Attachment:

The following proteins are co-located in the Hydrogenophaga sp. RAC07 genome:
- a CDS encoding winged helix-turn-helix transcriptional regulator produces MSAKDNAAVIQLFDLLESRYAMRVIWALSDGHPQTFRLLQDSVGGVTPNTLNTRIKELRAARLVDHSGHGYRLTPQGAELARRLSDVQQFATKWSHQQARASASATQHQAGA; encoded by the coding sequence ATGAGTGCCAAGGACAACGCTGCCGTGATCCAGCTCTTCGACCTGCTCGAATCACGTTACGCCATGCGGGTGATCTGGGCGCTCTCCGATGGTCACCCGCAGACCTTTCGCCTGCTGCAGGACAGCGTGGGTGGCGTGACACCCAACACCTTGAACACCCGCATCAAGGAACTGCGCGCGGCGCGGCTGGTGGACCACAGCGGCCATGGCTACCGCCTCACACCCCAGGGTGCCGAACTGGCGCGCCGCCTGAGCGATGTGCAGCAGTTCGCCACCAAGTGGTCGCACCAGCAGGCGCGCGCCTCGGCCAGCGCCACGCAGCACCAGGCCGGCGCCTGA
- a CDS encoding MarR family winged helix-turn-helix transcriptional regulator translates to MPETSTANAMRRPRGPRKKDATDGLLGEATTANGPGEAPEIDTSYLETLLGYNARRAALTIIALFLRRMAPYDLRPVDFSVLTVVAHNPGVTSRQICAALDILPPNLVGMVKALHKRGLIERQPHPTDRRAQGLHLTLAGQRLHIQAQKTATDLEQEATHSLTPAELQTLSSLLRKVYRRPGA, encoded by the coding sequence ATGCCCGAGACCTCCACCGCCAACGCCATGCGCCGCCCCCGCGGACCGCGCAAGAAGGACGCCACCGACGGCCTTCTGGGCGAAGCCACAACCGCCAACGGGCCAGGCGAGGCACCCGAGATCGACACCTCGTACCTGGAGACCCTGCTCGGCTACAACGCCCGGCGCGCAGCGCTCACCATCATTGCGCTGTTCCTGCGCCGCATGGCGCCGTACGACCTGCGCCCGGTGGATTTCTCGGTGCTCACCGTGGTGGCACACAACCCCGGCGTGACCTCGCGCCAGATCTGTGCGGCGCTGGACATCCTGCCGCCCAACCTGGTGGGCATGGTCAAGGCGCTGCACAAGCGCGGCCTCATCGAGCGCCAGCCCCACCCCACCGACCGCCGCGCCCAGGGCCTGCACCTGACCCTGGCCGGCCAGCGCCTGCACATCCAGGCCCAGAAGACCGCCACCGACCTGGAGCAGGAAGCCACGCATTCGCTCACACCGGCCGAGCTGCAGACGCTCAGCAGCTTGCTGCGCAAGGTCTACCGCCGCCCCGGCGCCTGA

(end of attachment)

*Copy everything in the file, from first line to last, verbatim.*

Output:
The following proteins are co-located in the Hydrogenophaga sp. RAC07 genome:
- a CDS encoding winged helix-turn-helix transcriptional regulator produces MSAKDNAAVIQLFDLLESRYAMRVIWALSDGHPQTFRLLQDSVGGVTPNTLNTRIKELRAARLVDHSGHGYRLTPQGAELARRLSDVQQFATKWSHQQARASASATQHQAGA; encoded by the coding sequence ATGAGTGCCAAGGACAACGCTGCCGTGATCCAGCTCTTCGACCTGCTCGAATCACGTTACGCCATGCGGGTGATCTGGGCGCTCTCCGATGGTCACCCGCAGACCTTTCGCCTGCTGCAGGACAGCGTGGGTGGCGTGACACCCAACACCTTGAACACCCGCATCAAGGAACTGCGCGCGGCGCGGCTGGTGGACCACAGCGGCCATGGCTACCGCCTCACACCCCAGGGTGCCGAACTGGCGCGCCGCCTGAGCGATGTGCAGCAGTTCGCCACCAAGTGGTCGCACCAGCAGGCGCGCGCCTCGGCCAGCGCCACGCAGCACCAGGCCGGCGCCTGA
- a CDS encoding MarR family winged helix-turn-helix transcriptional regulator translates to MPETSTANAMRRPRGPRKKDATDGLLGEATTANGPGEAPEIDTSYLETLLGYNARRAALTIIALFLRRMAPYDLRPVDFSVLTVVAHNPGVTSRQICAALDILPPNLVGMVKALHKRGLIERQPHPTDRRAQGLHLTLAGQRLHIQAQKTATDLEQEATHSLTPAELQTLSSLLRKVYRRPGA, encoded by the coding sequence ATGCCCGAGACCTCCACCGCCAACGCCATGCGCCGCCCCCGCGGACCGCGCAAGAAGGACGCCACCGACGGCCTTCTGGGCGAAGCCACAACCGCCAACGGGCCAGGCGAGGCACCCGAGATCGACACCTCGTACCTGGAGACCCTGCTCGGCTACAACGCCCGGCGCGCAGCGCTCACCATCATTGCGCTGTTCCTGCGCCGCATGGCGCCGTACGACCTGCGCCCGGTGGATTTCTCGGTGCTCACCGTGGTGGCACACAACCCCGGCGTGACCTCGCGCCAGATCTGTGCGGCGCTGGACATCCTGCCGCCCAACCTGGTGGGCATGGTCAAGGCGCTGCACAAGCGCGGCCTCATCGAGCGCCAGCCCCACCCCACCGACCGCCGCGCCCAGGGCCTGCACCTGACCCTGGCCGGCCAGCGCCTGCACATCCAGGCCCAGAAGACCGCCACCGACCTGGAGCAGGAAGCCACGCATTCGCTCACACCGGCCGAGCTGCAGACGCTCAGCAGCTTGCTGCGCAAGGTCTACCGCCGCCCCGGCGCCTGA